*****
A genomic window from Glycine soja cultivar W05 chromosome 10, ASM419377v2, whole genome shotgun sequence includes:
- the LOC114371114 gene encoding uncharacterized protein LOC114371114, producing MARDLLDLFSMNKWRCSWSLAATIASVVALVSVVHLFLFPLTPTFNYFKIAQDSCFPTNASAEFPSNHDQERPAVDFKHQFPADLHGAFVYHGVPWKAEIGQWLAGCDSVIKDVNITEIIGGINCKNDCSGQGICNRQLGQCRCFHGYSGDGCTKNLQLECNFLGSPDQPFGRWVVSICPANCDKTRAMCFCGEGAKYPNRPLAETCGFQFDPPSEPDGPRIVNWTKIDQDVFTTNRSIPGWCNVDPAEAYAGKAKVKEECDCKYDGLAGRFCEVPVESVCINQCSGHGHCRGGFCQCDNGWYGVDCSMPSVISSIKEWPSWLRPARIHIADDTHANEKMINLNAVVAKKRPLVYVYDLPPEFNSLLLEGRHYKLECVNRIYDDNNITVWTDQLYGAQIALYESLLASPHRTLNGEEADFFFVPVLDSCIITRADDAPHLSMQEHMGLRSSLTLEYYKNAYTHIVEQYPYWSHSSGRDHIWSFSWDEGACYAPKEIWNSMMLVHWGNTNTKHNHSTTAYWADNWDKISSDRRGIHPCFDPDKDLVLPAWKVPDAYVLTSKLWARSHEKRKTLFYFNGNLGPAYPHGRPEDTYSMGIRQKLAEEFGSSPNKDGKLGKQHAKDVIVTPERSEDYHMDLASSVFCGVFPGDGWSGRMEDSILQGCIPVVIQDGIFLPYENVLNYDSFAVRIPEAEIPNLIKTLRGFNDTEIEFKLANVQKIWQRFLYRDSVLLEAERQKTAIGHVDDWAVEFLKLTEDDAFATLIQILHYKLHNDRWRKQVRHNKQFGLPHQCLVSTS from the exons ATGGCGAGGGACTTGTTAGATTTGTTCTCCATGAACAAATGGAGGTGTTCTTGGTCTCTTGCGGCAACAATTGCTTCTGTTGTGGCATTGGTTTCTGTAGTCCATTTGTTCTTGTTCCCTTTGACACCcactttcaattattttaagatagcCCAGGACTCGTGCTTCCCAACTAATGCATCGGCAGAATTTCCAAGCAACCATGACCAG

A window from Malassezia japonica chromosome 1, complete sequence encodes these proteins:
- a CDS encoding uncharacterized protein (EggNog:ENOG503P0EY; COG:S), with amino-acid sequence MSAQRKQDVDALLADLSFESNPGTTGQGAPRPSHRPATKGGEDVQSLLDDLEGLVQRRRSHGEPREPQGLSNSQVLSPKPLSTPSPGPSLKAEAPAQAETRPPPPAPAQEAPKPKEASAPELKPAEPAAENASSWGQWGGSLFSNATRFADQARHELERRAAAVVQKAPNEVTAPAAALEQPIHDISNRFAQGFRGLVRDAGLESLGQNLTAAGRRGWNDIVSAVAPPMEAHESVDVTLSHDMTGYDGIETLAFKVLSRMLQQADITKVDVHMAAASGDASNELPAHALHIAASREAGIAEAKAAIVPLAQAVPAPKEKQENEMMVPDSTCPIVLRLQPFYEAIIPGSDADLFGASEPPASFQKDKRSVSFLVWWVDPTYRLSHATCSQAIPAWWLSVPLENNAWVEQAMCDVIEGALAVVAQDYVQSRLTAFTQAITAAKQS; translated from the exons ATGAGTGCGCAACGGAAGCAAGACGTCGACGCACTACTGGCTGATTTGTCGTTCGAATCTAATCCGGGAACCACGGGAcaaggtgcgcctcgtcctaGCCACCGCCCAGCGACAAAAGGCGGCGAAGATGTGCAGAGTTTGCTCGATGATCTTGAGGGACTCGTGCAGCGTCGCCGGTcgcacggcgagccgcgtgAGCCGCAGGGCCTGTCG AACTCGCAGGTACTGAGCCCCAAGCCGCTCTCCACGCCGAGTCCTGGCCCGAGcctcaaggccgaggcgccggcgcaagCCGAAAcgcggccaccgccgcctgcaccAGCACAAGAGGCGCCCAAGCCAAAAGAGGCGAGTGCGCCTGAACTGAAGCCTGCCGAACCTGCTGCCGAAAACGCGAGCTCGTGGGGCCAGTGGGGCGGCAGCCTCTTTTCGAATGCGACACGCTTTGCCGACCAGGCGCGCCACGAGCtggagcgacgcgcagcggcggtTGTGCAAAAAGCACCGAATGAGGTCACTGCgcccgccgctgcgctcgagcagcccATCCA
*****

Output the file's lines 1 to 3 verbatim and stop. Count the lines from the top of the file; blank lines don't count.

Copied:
A genomic window from Glycine soja cultivar W05 chromosome 10, ASM419377v2, whole genome shotgun sequence includes:
- the LOC114371114 gene encoding uncharacterized protein LOC114371114, producing MARDLLDLFSMNKWRCSWSLAATIASVVALVSVVHLFLFPLTPTFNYFKIAQDSCFPTNASAEFPSNHDQERPAVDFKHQFPADLHGAFVYHGVPWKAEIGQWLAGCDSVIKDVNITEIIGGINCKNDCSGQGICNRQLGQCRCFHGYSGDGCTKNLQLECNFLGSPDQPFGRWVVSICPANCDKTRAMCFCGEGAKYPNRPLAETCGFQFDPPSEPDGPRIVNWTKIDQDVFTTNRSIPGWCNVDPAEAYAGKAKVKEECDCKYDGLAGRFCEVPVESVCINQCSGHGHCRGGFCQCDNGWYGVDCSMPSVISSIKEWPSWLRPARIHIADDTHANEKMINLNAVVAKKRPLVYVYDLPPEFNSLLLEGRHYKLECVNRIYDDNNITVWTDQLYGAQIALYESLLASPHRTLNGEEADFFFVPVLDSCIITRADDAPHLSMQEHMGLRSSLTLEYYKNAYTHIVEQYPYWSHSSGRDHIWSFSWDEGACYAPKEIWNSMMLVHWGNTNTKHNHSTTAYWADNWDKISSDRRGIHPCFDPDKDLVLPAWKVPDAYVLTSKLWARSHEKRKTLFYFNGNLGPAYPHGRPEDTYSMGIRQKLAEEFGSSPNKDGKLGKQHAKDVIVTPERSEDYHMDLASSVFCGVFPGDGWSGRMEDSILQGCIPVVIQDGIFLPYENVLNYDSFAVRIPEAEIPNLIKTLRGFNDTEIEFKLANVQKIWQRFLYRDSVLLEAERQKTAIGHVDDWAVEFLKLTEDDAFATLIQILHYKLHNDRWRKQVRHNKQFGLPHQCLVSTS from the exons ATGGCGAGGGACTTGTTAGATTTGTTCTCCATGAACAAATGGAGGTGTTCTTGGTCTCTTGCGGCAACAATTGCTTCTGTTGTGGCATTGGTTTCTGTAGTCCATTTGTTCTTGTTCCCTTTGACACCcactttcaattattttaagatagcCCAGGACTCGTGCTTCCCAACTAATGCATCGGCAGAATTTCCAAGCAACCATGACCAG

A window from Malassezia japonica chromosome 1, complete sequence encodes these proteins: